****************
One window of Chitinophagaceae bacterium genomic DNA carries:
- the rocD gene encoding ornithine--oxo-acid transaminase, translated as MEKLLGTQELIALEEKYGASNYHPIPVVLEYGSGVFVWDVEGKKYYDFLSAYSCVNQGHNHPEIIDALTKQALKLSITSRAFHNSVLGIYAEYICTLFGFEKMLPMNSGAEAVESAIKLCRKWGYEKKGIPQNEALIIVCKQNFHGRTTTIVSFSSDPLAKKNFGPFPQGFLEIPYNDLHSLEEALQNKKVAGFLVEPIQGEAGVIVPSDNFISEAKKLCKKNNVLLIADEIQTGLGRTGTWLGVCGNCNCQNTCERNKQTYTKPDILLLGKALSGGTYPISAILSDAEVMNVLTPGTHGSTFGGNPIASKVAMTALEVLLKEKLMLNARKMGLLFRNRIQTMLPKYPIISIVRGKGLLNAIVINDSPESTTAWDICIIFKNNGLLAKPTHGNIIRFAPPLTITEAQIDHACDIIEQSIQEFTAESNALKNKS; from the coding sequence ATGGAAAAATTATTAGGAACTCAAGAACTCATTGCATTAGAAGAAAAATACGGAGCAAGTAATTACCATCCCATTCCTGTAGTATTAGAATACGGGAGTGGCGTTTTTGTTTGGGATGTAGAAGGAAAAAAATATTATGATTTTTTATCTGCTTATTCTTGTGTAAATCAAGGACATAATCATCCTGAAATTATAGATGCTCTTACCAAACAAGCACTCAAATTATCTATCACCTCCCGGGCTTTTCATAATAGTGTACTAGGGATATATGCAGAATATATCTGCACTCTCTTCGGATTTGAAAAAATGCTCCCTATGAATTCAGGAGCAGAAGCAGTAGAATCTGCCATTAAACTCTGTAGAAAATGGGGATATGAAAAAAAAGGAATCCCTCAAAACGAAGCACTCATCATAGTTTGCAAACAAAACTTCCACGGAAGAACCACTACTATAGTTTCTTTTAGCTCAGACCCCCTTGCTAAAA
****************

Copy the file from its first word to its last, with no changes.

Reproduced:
One window of Chitinophagaceae bacterium genomic DNA carries:
- the rocD gene encoding ornithine--oxo-acid transaminase, translated as MEKLLGTQELIALEEKYGASNYHPIPVVLEYGSGVFVWDVEGKKYYDFLSAYSCVNQGHNHPEIIDALTKQALKLSITSRAFHNSVLGIYAEYICTLFGFEKMLPMNSGAEAVESAIKLCRKWGYEKKGIPQNEALIIVCKQNFHGRTTTIVSFSSDPLAKKNFGPFPQGFLEIPYNDLHSLEEALQNKKVAGFLVEPIQGEAGVIVPSDNFISEAKKLCKKNNVLLIADEIQTGLGRTGTWLGVCGNCNCQNTCERNKQTYTKPDILLLGKALSGGTYPISAILSDAEVMNVLTPGTHGSTFGGNPIASKVAMTALEVLLKEKLMLNARKMGLLFRNRIQTMLPKYPIISIVRGKGLLNAIVINDSPESTTAWDICIIFKNNGLLAKPTHGNIIRFAPPLTITEAQIDHACDIIEQSIQEFTAESNALKNKS; from the coding sequence ATGGAAAAATTATTAGGAACTCAAGAACTCATTGCATTAGAAGAAAAATACGGAGCAAGTAATTACCATCCCATTCCTGTAGTATTAGAATACGGGAGTGGCGTTTTTGTTTGGGATGTAGAAGGAAAAAAATATTATGATTTTTTATCTGCTTATTCTTGTGTAAATCAAGGACATAATCATCCTGAAATTATAGATGCTCTTACCAAACAAGCACTCAAATTATCTATCACCTCCCGGGCTTTTCATAATAGTGTACTAGGGATATATGCAGAATATATCTGCACTCTCTTCGGATTTGAAAAAATGCTCCCTATGAATTCAGGAGCAGAAGCAGTAGAATCTGCCATTAAACTCTGTAGAAAATGGGGATATGAAAAAAAAGGAATCCCTCAAAACGAAGCACTCATCATAGTTTGCAAACAAAACTTCCACGGAAGAACCACTACTATAGTTTCTTTTAGCTCAGACCCCCTTGCTAAAA